Effects of Housing Density and Cage Floor Space on Three Strains of Young Adult Inbred Mice
Some recommendations in the Guide for the Care and Use of Laboratory Animals (the Guide) are based on best professional judgment. Our current efforts are directed toward replacement with data-driven standards. We demonstrated earlier that young adult C57BL/6J mice could be housed with half the floor space recommended in the Guide without discernable negative effects. This report extends that work by examining optimal housing densities for young adult male and female BALB/cJ, NOD/LtJ, and FVB/NJ mice. These 8-week studies were initiated with 3-week-old BALB/cJ and NOD/LtJ mice and 3- to 5-week-old FVB/NJ mice housed in three cage types. We adjusted the number of mice per cage to house them with the floor space recommended in the Guide (approximately 12 in2 [ca. 77 cm2] per mouse) down to 5.6 in2 [ca. 36 cm2] per mouse. Early-onset aggression occurred among FVB/NJ male mice housed at all densities in cages having 51.7 in2 (ca. 333 cm2) or 112.9 in2 (ca. 728 cm2) of space. FVB/NJ male mice housed in shoebox (67.6 in2 [ca. 436 cm2]) cages did not exhibit aggression until the fifth week. Urinary testosterone output was density-dependent only for BALB/cJ male mice in shoebox cages (output decreased with increasing density) and FVB/NJ male mice. We conclude that all but FVB/NJ male mice can be housed with half the floor space specified in the Guide. The aggression noted for male FVB/NJ mice may have been due to their age span, although this did not impact negatively on the female FVB/NJ mice.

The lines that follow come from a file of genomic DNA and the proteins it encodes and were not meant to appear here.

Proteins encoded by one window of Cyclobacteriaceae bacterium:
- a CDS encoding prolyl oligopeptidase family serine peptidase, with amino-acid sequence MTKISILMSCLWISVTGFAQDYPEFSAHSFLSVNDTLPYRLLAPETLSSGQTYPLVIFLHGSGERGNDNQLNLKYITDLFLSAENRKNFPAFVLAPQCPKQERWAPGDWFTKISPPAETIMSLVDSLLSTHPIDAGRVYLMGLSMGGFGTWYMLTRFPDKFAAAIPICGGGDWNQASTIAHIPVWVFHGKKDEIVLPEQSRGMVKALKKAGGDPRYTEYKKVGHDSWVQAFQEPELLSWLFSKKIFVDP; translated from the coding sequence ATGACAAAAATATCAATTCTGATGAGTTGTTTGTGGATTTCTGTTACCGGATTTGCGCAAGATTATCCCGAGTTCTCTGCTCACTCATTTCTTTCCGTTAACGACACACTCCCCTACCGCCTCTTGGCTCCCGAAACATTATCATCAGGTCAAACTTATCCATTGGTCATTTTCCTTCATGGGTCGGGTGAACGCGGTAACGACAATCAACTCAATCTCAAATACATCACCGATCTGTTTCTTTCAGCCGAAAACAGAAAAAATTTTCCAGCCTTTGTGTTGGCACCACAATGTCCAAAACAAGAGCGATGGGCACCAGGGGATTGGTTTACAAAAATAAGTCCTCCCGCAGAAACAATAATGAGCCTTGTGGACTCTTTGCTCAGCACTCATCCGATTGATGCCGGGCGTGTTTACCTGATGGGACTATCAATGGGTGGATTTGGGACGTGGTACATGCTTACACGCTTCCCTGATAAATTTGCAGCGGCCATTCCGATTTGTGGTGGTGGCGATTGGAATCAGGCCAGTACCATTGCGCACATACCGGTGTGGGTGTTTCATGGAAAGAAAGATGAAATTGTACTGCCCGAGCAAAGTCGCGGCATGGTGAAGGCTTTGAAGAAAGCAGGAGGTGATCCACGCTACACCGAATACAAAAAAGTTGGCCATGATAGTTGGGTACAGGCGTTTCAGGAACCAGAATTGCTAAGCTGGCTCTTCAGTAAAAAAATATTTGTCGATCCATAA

No Supplementary Data.
Document Type: Research Article
The Jackson Laboratory, 600 Main Street, Bar Harbor, Maine 04609
Department of Psychology, Brock University, 500 Glenridge Avenue, St. Catharines, Ontario, Canada L2S 3A1
Publication date: 2005-08-01
More about this publication?
Comparative Medicine (CM), an international journal of comparative and experimental medicine, is the leading English-language publication in the field and is ranked by the Science Citation Index in the upper third of all scientific journals. The mission of CM is to disseminate high-quality, peer-reviewed information that expands biomedical knowledge and promotes human and animal health through the study of laboratory animal disease, animal models of disease, and basic biologic mechanisms related to disease in people and animals.
Attention Members: To access the full text of the articles, be sure you are logged in to the AALAS website.
Attention: please note, due to a temporary technical problem, reference linking within the content is not available at this time
- Editorial Board
- Information for Authors
- Submit a Paper
- Subscribe to this Title
- Membership Information
- Information for Advertisers
- For issues prior to 1998
- Institutional Subscription Activation
- Ingenta Connect is not responsible for the content or availability of external websites